“Most everything in the world is romance,” she says. “Romance of the road, romance of the forest – it doesn’t just mean love affairs.” It also includes the Depression, a major theme in Garlock’s recent works.

When I first started writing about the Depression people would say, “Why do you want to write about such a dark, dreary period?” but we didn’t consider it so dark and dreary because everybody was in the same boat,” says Garlock. “You made do with what you had.”

“Mother Road” finds Route 66 busy with the desperate farmers whose lives have been devastated by drought, and the dreamers seeking a new life in California.

On a hot summer day in 1932, trouble and salvation come to Andy Connors, whose garage serves travelers along the highway. The trouble is major: a bite from a rabid skunk, yet salvation comes in the form of Yates, a stranger whose life Andy once saved. When Yates stays on to help Andy’s family – two daughters and Leona, an unmarried woman living openly with her sister’s widowed husband” he’s soon caught in the turmoil of gossip and threats.

“I have always been interested in Route 66, and people from Oklahoma really idolize it,” says Garlock, a native Texan who says she was “raised in Oklahoma City, married a Yankee and moved to Iowa.” Growing up, her family talked a lot about the Depression. Her books, she says, are aimed at making sure people don’t forget that time.

Advice from Louis L’Amour

Though she’d never written a novel until she retired from reporting, Garlock says ideas were never a problem. Nor has she questioned her craft as a storyteller. Early in her career she met writer Louis L’Amour, who gave her invaluable advice.

“I asked him, ‘What do you contribute to your success?'” she says of the late best-selling western author. ‘He said the fact that he wrote short sentences, short paragraphs and he told as much of the plot as he could in dialogue. And, that if he used a big word and could find a smaller one to take its place, he would put in the smaller word so the reader’s eye would travel fast across each line.”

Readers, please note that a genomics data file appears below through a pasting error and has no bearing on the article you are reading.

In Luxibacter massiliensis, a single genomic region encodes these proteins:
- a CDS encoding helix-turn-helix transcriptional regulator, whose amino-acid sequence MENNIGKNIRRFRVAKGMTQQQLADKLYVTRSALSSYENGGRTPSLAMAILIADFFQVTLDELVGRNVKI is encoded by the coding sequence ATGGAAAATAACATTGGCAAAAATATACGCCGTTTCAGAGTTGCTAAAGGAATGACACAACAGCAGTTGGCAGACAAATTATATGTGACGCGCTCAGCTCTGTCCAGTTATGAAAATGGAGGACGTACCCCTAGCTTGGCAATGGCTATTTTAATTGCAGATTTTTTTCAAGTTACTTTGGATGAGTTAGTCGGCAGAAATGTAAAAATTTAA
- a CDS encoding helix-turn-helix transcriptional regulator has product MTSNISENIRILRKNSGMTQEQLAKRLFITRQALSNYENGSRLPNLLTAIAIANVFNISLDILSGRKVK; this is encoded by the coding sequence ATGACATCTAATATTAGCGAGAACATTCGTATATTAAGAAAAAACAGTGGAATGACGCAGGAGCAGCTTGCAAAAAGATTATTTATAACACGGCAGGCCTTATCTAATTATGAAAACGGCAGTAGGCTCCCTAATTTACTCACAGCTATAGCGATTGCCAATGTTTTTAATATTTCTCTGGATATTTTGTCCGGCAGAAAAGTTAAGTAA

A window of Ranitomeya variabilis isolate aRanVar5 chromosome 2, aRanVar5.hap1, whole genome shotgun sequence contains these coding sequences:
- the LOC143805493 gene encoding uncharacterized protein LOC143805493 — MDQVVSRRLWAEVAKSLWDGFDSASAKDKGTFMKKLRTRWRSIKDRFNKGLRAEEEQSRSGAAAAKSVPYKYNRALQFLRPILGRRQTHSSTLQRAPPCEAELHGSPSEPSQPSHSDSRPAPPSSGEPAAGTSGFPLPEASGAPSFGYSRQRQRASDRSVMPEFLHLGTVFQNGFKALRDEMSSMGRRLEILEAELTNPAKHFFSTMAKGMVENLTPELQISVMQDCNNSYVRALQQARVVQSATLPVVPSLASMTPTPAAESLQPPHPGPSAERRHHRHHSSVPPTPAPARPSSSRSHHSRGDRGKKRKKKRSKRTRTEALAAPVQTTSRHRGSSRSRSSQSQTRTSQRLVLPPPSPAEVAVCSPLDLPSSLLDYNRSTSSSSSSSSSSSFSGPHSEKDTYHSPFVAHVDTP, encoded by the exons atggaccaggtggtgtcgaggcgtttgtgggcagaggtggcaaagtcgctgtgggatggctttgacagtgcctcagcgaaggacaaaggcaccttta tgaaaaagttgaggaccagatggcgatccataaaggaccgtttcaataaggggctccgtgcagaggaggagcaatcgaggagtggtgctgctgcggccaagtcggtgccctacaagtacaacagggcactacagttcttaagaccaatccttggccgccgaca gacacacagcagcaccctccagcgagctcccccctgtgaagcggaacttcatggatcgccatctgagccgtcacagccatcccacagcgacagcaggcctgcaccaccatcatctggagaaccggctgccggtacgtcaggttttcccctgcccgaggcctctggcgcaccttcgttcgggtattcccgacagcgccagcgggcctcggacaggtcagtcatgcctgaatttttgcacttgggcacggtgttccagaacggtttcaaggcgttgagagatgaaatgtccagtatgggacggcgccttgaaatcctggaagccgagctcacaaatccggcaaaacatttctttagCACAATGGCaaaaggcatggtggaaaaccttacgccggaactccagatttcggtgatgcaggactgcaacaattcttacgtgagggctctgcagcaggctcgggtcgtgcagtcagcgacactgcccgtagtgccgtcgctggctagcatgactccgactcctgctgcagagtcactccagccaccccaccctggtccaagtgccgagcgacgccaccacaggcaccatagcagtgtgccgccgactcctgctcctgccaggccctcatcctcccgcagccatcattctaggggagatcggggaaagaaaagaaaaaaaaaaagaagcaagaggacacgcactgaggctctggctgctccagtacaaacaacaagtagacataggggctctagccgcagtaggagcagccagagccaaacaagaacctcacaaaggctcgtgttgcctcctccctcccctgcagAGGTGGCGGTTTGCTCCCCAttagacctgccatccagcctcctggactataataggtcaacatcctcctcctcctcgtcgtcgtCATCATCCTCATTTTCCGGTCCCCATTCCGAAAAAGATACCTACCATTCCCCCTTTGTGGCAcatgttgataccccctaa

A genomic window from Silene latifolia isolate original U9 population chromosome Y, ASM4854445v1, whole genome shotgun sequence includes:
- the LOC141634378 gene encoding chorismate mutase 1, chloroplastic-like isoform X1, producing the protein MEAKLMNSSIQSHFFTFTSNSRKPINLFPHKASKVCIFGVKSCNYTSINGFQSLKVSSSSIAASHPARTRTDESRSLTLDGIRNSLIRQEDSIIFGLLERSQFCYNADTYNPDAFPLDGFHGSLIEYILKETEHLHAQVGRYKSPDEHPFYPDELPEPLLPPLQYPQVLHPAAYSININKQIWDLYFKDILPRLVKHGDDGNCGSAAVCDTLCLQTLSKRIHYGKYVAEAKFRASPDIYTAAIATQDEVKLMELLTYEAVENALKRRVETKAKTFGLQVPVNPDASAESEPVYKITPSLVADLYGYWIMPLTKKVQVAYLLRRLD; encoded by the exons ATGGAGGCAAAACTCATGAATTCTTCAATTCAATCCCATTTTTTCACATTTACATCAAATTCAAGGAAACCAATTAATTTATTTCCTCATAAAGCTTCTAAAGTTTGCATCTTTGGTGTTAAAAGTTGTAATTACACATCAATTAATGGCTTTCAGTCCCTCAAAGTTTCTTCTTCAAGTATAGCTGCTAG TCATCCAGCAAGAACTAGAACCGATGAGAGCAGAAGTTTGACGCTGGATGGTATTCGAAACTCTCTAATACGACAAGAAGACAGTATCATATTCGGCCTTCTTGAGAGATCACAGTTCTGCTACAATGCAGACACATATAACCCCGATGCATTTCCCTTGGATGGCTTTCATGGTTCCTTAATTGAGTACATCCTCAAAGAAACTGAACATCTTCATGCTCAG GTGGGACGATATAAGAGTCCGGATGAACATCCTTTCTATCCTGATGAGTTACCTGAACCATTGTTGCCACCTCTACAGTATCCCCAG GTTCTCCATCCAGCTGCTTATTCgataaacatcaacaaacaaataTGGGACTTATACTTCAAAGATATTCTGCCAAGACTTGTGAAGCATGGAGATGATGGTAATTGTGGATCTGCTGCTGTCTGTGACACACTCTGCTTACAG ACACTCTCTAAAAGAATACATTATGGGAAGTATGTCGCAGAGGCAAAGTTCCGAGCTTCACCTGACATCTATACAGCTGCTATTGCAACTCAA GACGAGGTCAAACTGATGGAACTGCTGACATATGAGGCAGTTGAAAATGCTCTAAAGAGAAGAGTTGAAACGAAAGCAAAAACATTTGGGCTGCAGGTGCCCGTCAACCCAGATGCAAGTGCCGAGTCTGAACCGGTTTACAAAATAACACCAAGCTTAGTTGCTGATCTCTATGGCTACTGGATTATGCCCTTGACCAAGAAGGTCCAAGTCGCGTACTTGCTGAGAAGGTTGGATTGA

That advice paid off. With more than 15 million copies of her own books now in print, Garlock is a seven-time New York Times extended list best-seller in mass market. Yet success hasn’t changed the grandmother who responds to all reader mail.

“I realize I’m not a great literary writer,” says Garlock, who admits she has taken only one writing class and wasn’t impressed with it. ‘Some people will write a book and get it published and think they’re the next Margaret Mitchell. I’m just a storyteller and like homey, down-to-earth characters, everyday people who have everyday problems and solve their problems with dignity. I’m not trying to give them a history lesson. I just want to entertain, if for a little while.”

Visit Dorothy’s website at: www.dorothygarlock.com

 

Bruce Forbes

On December 18, 2011, in , by Jody Ewing

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Book dissects ‘Left Behind’ message

Morningside prof offers examination of social, political repercussions

By Jody Ewing
June 10, 2004

Forbes wrote and co-edited the book with five other historical and theological scholars.